Five rookies who are probably going to see the light of day during September call ups:

Jenrry Mejia- Dan Warthen believes that Mejia could be an elite closer.  Scouts think that Mejia projects as a front line starter.  Either way, the hope here is that he doesn’t get screwed up like this guy.

Lucas Duda & Kirk Nieuwenheis-  I would love for Captain Kirk to make it to the majors if for nothing other than his nickname but here’s what I know about this guy: he’s a winner.  His entire life he’s won.  He was a former football quarterback which tells me that the mental aspect of the game won’t be a problem.  He plays hard but because of his lack of range and mobility most people find it difficult to put him at one position.  He deserves a legitimate shot at the majors.  Duda played well for the Mets during his call up and will probably see some time again.  He even has the opportunity to break camp with the Mets and come up north but it depends on how he plays during Spring Training.
I grouped them together because they feel and look like the same player.

Reese Havens-  He’s got a plus bat but he’s average in the field.  Frankly I could care less.  I need him to stay healthy.  He’s the classic what if proposition for Met prospects “what if he were healthy?”  Most would agree that he would be the starting 2b for the Mets come opening day.  That’s how good people think he can be but unfortunately at bats are hard to come by when you’re injured all the time.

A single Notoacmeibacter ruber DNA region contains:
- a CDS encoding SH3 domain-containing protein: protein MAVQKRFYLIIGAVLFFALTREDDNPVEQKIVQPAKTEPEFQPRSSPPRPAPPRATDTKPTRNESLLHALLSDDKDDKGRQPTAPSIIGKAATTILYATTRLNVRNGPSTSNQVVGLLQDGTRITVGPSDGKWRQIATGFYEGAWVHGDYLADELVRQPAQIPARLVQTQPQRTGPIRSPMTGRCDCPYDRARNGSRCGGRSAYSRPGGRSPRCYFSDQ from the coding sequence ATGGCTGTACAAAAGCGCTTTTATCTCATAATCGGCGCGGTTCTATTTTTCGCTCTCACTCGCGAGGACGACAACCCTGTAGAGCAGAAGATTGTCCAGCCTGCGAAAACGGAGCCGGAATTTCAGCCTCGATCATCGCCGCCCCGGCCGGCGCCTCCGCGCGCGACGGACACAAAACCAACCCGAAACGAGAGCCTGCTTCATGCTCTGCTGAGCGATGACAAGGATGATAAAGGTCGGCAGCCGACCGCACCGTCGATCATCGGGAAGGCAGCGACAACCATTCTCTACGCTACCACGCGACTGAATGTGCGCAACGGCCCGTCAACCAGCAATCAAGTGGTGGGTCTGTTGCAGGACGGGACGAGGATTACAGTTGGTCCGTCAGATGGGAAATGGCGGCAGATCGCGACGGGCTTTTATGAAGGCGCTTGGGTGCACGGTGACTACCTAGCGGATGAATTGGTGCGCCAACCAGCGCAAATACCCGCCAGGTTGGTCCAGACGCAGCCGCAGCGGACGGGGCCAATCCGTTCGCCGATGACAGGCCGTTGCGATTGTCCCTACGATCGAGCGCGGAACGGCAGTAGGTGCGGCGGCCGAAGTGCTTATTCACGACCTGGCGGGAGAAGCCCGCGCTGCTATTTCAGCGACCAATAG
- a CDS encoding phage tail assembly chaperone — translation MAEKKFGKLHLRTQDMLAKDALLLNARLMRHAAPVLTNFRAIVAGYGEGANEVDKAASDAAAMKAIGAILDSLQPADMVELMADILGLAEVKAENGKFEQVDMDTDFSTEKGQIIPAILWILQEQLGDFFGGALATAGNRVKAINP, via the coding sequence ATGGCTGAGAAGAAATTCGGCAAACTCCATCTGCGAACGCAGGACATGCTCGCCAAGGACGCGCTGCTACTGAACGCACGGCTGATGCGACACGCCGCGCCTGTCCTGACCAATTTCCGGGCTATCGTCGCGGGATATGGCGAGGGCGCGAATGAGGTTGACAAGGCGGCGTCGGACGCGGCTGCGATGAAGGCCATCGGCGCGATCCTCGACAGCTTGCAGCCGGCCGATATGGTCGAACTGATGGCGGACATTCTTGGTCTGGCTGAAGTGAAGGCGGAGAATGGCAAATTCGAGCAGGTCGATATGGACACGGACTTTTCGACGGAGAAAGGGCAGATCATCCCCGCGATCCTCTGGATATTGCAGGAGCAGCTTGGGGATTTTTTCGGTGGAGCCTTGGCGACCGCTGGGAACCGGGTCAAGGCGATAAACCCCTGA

Fernando Martinez- Listen, he’s 22 so its not out of the realm of possibility that the guy could make 2011 his coming out party.  Well let’s face it, at some point he’ll be 25 and he’ll be old news and not worth all the hassle.  Maybe its the pressure of living up to all the high standards that were put on him from the moment he hit homeruns in Shea Stadium when he was 16.

The Mets youngsters will play a major role in shaping how this year plays out.  There are a lot of what ifs but if you can’t be optimistic during Spring Training, when can you?
I’m ready for baseball.

1 Comment

Filed under Spring Training 2011

Meet the Mess part 5020304?

Consider Friday’s news about the Mets as a good thing.  A sign that things are finally improving for the better.

A year ago, I may not have been so forgiving but at this point, who really cares?  At this point, the Mets are so far along in the punchline scale that its very difficult to see them recovering.

As a Met fan, I must admit the next few hundred or maybe thousand words (who knows where this will go and it may be fragmented arguments and a lot of run on thoughts about the Mets) may sound very redundant on the point I’ve been making about the Mets: the ownership situation has been the liability.